"This is my last speech," he
said. "I want to give the people
all that is in me."
The Colonel insisted on going
to the Auditorium. There he made
his speech, while the blood oozed
out of the wound in his right side.
He had hardly begun to speak
when an elderly lady arose in the
"Col. Roosevelf," she said,
"please go back and let the doc
tors dress your 'wound."
"Madam," said Roosevelt, with
a characteristic snap of his teeth,
"it is very nice of you, but I am
Then he went on to deliver the
speech that saved his life.
The speech was an extra long
one. Two days ago his advisers
suggested that he make it shorter.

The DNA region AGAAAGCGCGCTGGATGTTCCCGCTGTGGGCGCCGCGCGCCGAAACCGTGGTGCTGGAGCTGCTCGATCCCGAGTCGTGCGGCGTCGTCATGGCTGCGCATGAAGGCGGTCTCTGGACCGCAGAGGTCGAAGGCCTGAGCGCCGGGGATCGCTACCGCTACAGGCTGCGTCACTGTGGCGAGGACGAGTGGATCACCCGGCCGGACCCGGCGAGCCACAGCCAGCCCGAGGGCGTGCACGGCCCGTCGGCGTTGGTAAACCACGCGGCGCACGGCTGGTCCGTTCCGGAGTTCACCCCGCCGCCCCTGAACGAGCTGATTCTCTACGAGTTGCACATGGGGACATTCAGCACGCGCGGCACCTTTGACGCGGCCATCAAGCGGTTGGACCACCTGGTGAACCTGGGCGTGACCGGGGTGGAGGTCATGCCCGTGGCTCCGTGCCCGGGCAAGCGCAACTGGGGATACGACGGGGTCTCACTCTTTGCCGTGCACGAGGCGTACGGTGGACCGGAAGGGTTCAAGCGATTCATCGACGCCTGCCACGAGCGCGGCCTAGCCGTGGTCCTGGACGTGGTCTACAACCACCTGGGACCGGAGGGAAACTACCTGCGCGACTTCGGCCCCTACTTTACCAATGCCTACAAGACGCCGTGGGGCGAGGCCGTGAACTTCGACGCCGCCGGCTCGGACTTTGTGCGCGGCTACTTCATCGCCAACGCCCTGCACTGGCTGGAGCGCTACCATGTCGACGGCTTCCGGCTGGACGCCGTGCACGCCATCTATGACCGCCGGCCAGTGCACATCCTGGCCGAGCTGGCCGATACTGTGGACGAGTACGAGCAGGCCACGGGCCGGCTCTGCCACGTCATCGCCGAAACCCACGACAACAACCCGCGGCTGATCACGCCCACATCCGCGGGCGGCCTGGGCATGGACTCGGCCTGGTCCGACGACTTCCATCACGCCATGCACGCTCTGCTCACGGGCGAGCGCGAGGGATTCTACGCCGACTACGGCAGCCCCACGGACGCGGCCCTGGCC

'He said he would look it over. He
'did so, and made it longer instead (
The manuscript of that speech
'was in his right hand coat pocket
last night. The bullet of the
""would-be assassin struck -it i
squarely'in the center. The thick
wad of manuscript deadened the
force of the bullet, and saved the
'Colonel from death.
, As soon as the speech was, over,
Colonel Roosevelt was induced to
get on a special train and was
-rushed to Chicago.
He was taken at once to the
Mercy hospital) where Dr. JV B.
"Murphy took charge of him.
It was thought at first that an
-immediate operation to remove
the bullet would be necessary.
After several X-ray examinations
it was decided that the operation
t:ould be -put' off for four of five:
days. ' '
The bullet wound itself is not'
likely-to'prove fatal, but there is
grave danger of blood poisoning.
Col. Roosevelt's first thought
" Colonel Rooseveltv
after the shooting was for his"
wife. He had a telegram sent her
assuring her that his wound was
not sericu j
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